modified. This parameter is ignored for x, r, R, L, t, and a lines.

       Optionally, if prefixed with "~", the access mode is masked based on
       the already set access bits for existing file or directories: if the
       existing file has all executable bits unset, all executable bits are
       removed from the new access mode, too. Similarly, if all read bits
       are removed from the old access mode, they will be removed from the
       new access mode too, and if all write bits are removed, they will be
       removed from the new access mode too. In addition, the
       sticky/SUID/SGID bit is removed unless applied to a directory. This
       functionality is particularly useful in conjunction with Z.

   UID, GID
       The user and group to use for this file or directory. This may either
       be a numeric user/group ID or a user or group name. If omitted or
       when set to "-", the default 0 (root) is used. For z and Z lines,
       when omitted or when set to "-", the file ownership will not be
       modified. These parameters are ignored for x, r, R, L, t, and a
       lines.

   Age
       The date field, when set, is used to decide what files to delete when
       cleaning. If a file or directory is older than the current time minus
       the age field, it is deleted. The field format is a series of
       integers each followed by one of the following suffixes for the
       respective time units: s, m or min, h, d, w, ms, and us, meaning
       seconds, minutes, hours, days, weeks, milliseconds, and microseconds,
       respectively. Full names of the time units can be used too.

       If multiple integers and units are specified, the time values are
       summed. If an integer is given without a unit, s is assumed.

       When the age is set to zero, the files are cleaned unconditionally.

       The age field only applies to lines starting with d, D, e, v, q, Q,
       C, x and X. If omitted or set to "-", no automatic clean-up is done.

       If the age field starts with a tilde character "~", the clean-up is
       only applied to files and directories one level inside the directory
       specified, but not the files and directories immediately inside it.

   Argument
       For L lines determines the destination path of the symlink. For c and
       b, determines the major/minor of the device node, with major and
       minor formatted as integers, separated by ":", e.g.  "1:3". For f, F,
       and w, the argument may be used to specify a short string that is
       written to the file, suffixed by a newline. For C, specifies the
       source file or directory. For t and T, determines extended attributes
       to be set. For a and A, determines ACL attributes to be set. For h
       and H, determines the file attributes to set. Ignored for all other
       lines.

EXAMPLES         top

       Example 1. Create directories with specific mode and ownership

       screen(1), needs two directories created at boot with specific modes
       and ownership:

           # /usr/lib/tmpfiles.d/screen.conf
           d /run/screens  1777 root screen 10d
           d /run/uscreens 0755 root screen 10d12h

       Contents of /run/screens and /run/uscreens will cleaned up after 10
       and 10½ days, respectively.

       Example 2. Create a directory with a SMACK attribute

           D /run/cups - - - -
           t /run/cups - - - - security.SMACK64=printing user.attr-with-spaces="foo bar"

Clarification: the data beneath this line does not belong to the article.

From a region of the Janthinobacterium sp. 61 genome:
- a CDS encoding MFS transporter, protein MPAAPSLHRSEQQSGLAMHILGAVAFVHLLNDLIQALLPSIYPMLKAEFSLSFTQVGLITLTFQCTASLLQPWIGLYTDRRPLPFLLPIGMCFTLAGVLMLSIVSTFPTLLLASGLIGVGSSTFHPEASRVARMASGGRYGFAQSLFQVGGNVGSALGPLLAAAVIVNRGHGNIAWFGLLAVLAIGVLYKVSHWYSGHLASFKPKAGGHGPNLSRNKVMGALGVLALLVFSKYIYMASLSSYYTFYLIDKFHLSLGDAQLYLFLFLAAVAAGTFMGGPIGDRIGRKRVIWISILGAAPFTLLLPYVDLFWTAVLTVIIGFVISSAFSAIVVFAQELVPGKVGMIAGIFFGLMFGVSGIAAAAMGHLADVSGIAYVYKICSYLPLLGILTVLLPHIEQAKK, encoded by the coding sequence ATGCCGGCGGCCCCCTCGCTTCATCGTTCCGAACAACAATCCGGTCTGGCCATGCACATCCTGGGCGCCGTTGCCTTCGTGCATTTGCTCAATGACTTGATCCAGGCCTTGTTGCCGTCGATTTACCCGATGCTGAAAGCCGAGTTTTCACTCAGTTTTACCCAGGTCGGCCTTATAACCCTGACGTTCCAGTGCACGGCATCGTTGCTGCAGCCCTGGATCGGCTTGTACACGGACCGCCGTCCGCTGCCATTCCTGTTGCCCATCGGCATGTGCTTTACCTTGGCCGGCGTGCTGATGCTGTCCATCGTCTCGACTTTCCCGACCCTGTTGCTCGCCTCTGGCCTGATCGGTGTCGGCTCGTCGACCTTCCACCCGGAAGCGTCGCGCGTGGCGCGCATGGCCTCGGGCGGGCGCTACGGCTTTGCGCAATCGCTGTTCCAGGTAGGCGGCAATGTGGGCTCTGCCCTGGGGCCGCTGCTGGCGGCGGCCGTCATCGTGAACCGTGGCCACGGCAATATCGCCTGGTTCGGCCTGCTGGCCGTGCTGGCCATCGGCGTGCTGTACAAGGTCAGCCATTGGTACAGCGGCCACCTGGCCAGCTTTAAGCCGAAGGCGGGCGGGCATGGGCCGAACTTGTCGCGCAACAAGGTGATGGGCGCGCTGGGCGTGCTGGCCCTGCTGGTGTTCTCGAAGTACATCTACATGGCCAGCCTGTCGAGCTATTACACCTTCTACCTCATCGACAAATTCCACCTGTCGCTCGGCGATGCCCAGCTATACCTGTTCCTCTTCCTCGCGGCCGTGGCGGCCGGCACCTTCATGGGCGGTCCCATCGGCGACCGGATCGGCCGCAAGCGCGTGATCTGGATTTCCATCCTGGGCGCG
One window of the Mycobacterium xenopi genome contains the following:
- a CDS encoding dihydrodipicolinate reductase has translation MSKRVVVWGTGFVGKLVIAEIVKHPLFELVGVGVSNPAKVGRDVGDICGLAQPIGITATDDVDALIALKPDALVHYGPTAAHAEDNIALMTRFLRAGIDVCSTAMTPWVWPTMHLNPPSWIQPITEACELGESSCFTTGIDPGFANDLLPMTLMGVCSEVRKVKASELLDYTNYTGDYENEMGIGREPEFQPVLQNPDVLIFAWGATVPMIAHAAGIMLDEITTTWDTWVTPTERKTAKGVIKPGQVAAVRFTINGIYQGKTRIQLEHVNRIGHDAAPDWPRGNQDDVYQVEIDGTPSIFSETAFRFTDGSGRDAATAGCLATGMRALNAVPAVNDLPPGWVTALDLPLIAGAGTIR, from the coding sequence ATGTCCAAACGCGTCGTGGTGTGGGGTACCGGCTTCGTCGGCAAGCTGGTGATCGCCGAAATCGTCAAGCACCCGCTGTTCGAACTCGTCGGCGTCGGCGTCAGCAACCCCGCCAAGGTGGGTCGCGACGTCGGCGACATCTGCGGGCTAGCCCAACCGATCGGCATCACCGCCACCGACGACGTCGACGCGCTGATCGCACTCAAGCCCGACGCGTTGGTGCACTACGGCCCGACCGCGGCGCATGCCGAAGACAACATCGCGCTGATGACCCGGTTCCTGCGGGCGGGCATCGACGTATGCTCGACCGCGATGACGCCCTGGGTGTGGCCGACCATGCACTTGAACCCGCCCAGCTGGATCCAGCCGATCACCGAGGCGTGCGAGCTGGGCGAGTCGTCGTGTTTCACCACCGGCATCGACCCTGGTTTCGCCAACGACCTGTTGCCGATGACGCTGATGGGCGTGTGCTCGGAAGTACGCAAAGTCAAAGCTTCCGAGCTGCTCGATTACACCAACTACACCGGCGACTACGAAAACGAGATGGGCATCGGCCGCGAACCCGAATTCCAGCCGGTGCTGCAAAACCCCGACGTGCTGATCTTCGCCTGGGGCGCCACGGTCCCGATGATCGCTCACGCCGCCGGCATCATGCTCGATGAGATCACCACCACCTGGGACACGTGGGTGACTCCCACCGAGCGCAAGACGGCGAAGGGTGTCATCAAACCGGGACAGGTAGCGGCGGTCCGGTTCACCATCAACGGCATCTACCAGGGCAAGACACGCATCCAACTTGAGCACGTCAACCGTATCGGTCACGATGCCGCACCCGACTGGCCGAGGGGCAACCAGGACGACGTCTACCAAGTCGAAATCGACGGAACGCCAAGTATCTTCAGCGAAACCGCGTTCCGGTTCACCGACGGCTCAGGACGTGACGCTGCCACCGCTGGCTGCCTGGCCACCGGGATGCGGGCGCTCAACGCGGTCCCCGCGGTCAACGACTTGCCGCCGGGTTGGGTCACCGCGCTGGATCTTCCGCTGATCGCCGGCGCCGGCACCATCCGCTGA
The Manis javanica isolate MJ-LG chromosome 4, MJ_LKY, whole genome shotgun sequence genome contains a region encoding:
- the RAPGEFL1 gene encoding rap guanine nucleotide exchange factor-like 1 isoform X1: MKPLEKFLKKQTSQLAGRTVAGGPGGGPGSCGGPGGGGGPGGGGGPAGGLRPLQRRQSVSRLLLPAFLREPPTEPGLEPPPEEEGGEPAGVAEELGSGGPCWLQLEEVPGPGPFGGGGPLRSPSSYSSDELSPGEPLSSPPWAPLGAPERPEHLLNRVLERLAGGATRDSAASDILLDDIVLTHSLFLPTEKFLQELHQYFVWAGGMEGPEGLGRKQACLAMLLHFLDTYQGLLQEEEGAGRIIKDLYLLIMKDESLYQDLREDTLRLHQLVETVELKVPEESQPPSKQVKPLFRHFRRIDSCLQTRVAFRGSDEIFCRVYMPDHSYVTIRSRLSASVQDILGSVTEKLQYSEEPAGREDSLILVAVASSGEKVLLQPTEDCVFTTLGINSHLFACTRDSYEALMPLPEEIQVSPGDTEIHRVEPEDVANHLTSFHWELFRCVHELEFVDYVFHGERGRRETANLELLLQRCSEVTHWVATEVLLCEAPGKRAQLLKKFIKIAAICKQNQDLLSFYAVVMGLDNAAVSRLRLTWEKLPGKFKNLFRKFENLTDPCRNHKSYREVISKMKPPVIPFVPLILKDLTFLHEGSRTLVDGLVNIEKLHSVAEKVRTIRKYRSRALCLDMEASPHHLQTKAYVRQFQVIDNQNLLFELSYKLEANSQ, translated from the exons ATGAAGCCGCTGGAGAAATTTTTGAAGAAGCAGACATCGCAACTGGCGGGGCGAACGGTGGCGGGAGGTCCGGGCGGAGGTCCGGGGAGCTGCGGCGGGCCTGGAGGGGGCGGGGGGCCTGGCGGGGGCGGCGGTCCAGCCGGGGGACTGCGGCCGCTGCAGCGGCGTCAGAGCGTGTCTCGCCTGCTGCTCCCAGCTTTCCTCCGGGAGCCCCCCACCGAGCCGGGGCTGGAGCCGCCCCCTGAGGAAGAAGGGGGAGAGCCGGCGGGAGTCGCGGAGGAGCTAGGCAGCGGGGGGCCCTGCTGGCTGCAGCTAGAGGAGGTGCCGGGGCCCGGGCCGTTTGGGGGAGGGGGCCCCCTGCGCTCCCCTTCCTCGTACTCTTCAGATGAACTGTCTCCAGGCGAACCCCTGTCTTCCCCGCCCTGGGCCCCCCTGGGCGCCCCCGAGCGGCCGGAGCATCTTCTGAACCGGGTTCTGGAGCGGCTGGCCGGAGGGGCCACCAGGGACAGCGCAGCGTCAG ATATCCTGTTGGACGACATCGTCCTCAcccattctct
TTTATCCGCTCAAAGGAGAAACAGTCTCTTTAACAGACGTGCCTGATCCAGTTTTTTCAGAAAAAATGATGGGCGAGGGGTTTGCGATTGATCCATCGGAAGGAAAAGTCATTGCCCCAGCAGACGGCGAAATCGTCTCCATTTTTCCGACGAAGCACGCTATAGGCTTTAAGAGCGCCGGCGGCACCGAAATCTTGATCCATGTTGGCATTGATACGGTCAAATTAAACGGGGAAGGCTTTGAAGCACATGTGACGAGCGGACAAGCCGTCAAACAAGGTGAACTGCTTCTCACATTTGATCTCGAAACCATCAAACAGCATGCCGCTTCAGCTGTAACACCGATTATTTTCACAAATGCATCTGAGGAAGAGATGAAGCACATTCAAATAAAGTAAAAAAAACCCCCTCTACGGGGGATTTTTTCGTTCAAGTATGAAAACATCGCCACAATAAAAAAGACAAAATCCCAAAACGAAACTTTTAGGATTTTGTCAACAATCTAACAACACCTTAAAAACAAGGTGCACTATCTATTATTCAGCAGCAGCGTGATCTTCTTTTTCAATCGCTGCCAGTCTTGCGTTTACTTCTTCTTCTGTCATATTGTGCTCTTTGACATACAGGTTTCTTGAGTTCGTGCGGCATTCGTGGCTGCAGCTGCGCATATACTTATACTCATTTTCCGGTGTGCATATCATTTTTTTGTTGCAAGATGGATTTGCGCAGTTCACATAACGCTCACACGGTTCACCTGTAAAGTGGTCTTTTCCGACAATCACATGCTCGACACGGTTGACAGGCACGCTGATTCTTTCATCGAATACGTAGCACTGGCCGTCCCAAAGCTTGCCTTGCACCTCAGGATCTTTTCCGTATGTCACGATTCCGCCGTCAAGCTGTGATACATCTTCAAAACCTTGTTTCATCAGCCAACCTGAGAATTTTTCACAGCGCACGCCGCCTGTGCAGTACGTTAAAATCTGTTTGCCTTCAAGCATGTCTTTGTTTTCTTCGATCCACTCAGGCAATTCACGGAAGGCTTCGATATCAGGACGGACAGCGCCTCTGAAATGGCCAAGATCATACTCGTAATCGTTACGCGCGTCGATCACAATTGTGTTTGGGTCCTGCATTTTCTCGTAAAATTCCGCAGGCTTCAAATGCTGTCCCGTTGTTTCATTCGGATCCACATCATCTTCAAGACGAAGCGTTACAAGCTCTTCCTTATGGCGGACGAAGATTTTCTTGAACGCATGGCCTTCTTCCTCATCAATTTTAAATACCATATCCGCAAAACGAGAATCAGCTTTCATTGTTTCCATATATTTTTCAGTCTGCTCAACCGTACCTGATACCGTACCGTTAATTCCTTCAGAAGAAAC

The direcory will be owned by root and have default mode. It's
       contents are not subject to time based cleanup, but will be
       obliterated when systemd-tmpfiles --remove runs.

       Example 3. Create a directory and prevent its contents from cleanup

       abrt(1), needs a directory created at boot with specific mode and
       ownership and its content should be preserved from the automatic
       cleanup applied to the contents of /var/tmp:

           # /usr/lib/tmpfiles.d/tmp.conf
           d /var/tmp 1777 root root 30d

           # /usr/lib/tmpfiles.d/abrt.conf
           d /var/tmp/abrt 0755 abrt abrt -

       Example 4. Apply clean up during boot and based on time

           # /usr/lib/tmpfiles.d/dnf.conf
           r! /var/cache/dnf/*/*/download_lock.pid
           r! /var/cache/dnf/*/*/metadata_lock.pid
           r! /var/lib/dnf/rpmdb_lock.pid
           e  /var/chache/dnf/ - - - 30d

       The lock files will be removed during boot. Any files and directories
       in /var/chache/dnf/ will be removed after they have not been accessed
       in 30 days.

SEE ALSO         top

       systemd(1), systemd-tmpfiles(8), systemd-delta(1), systemd.exec(5),
       attr(5), getfattr(1), setfattr(1), setfacl(1), getfacl(1), chattr(1),
       btrfs-subvolume(8), btrfs-qgroup(8)

COLOPHON         top

       This page is part of the systemd (systemd system and service manager)
       project.  Information about the project can be found at 
       ⟨http://www.freedesktop.org/wiki/Software/systemd⟩.  If you have a bug
       report for this manual page, see 
       ⟨http://www.freedesktop.org/wiki/Software/systemd/#bugreports⟩.  This
       page was obtained from the project's upstream Git repository 
       ⟨https://github.com/systemd/systemd.git⟩ on 2016-09-01.  If you dis‐
       cover any rendering problems in this HTML version of the page, or you
       believe there is a better or more up-to-date source for the page, or
       you have corrections or improvements to the information in this
       COLOPHON (which is not part of the original manual page), send a mail
       to man-pages@man7.org

systemd 231                                                    TMPFILES.D(5)